Thriving in Redmond's Shadow
Page 1 of 1
"Microsoft has big feet -- and Microsoft's partners are just toe jam."
That's the blunt assessment of one software developer. But he isn't bitter.
"That's still a much bigger market than some others -- and it's easier to sell into," he added.
Companies that build products on the Windows platform, whether official Microsoft partners or not, must cope with Redmond's long and winding product roadmaps. They must also always have the knowledge that, sooner or later, Microsoft may decide to roll their third-party functionality into the operating system.
"Everyone knows Microsoft is headed their way," said Larry Watson, president and CEO of RockySoft, a developer of inventory management applications that complement Microsoft Business Solutions (MBS) software. "They keep adding feature after feature to their operating system and eliminating niche players. It keeps us hopping."
Hank Barnes, vice president of marketing and product development for business process management applications developer Ultimus, said decisions have to be made in light of a myriad of Microsoft issues.
"You look at the potential touch points you have with the various Microsoft technologies: the operating system, the browser, the Office family, SharePoint, BizTalk," said Barnes, whose company recently announced its integration with the BizTalk and SharePoint server systems.
"For each of those pieces, you need to make some prediction of the market impact of new releases: how fast it will be adopted; how supporting that technology can help you sell more or position you favorably with Microsoft, so they can help you gain and grow your own business."
But if ISVs must keep one eye on Microsoft, they keep their focus firmly on their customers, Barnes said.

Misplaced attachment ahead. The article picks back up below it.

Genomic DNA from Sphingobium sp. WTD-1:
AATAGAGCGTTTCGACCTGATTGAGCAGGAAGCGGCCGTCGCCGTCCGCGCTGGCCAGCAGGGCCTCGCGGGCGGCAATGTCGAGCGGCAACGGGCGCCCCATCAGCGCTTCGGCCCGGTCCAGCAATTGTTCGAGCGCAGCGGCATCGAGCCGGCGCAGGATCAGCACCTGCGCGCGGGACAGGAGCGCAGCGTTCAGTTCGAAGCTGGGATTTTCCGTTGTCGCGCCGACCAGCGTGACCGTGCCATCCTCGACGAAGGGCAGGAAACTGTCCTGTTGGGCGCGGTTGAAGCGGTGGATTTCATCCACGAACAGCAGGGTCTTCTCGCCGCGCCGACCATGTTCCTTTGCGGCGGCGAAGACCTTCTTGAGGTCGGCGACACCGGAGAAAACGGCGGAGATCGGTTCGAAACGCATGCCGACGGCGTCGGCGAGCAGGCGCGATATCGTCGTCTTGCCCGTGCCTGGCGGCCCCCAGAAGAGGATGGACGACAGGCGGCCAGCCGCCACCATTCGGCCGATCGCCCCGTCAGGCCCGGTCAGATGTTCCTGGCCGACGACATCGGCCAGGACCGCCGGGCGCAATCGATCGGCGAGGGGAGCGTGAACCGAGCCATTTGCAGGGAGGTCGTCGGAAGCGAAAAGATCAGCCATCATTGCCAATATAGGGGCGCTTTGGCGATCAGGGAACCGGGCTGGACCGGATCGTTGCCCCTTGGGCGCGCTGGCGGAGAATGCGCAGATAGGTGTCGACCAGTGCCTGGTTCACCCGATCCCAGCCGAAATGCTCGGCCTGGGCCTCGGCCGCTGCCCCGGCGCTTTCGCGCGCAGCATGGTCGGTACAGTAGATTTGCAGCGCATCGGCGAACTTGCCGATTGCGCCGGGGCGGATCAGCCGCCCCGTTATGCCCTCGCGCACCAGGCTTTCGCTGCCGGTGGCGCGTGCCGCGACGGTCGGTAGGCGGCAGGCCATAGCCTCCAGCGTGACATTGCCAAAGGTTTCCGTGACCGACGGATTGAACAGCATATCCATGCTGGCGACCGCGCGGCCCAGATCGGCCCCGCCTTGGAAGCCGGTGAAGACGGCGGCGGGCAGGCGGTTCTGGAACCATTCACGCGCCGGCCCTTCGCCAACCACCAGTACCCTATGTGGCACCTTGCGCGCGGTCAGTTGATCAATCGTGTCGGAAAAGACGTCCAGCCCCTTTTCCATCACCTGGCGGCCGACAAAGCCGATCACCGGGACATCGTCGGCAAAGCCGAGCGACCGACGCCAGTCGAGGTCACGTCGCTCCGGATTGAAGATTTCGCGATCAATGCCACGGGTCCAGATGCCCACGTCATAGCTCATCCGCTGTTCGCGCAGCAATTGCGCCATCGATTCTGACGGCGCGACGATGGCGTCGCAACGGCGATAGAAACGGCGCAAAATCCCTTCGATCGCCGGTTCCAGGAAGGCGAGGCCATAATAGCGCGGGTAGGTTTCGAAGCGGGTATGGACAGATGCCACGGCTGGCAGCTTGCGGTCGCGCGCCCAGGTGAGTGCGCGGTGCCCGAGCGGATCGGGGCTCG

"You make product decisions based on the needs of your customers and your market," he said. "We built this company into a leader not by following Microsoft's product direction and being viewed as a competitor of Microsoft, but as one that chose the Microsoft platform because it lowers the total cost of ownership for customers."
Even though they may sometimes feel like they're dancing to Redmond's drums, ISVs offer several compelling reasons for keeping on the hop. Some companies count on customers to pile third-party apps on top of Microsoft's, leaving them a big enough piece of the pie.
At the same time, they feel they're nimbler and more responsive than Microsoft can be. So, even if Microsoft eventually moves into their turf, they'll have time to stake out their own customer base.
ISVs can also take advantage of Microsoft's own marketing and sales machine by teaming with the Redmond crew on sales calls and taking its referrals. And finally, they can play the role of clean-up crew, delivering on what Microsoft promises but doesn't quite come through with.
In the area of security, more is more. Third-party software vendors aren't concerned about Microsoft's inclusion of security features, such as spam filtering in Exchange Server.
"Companies will take the layering approach, not just one solution," said Laurie Murrell, communications manager for Sunbelt Software. "There will be a share of people saying Microsoft has one, we'll just use it. But most are saying, 'I have to layer this. I have to have more than one anti-spam and one anti-virus solution, because one engine may get updated against a virus faster than another.' By using two anti-spam agents, you can get better protection."
Kim Akers, Microsoft's senior director for Exchange marketing, agrees with that principle.
"We believe that solving spam is going to be an industry effort. It will take a lot of companies contributing; there are a lot of ways you can go about attacking spam."
Because each anti-spam provider tends to use a different methodology, continued Akers, customers will tend to use a couple different solutions that match their needs, leaving room for third-party application providers.
Now or Later?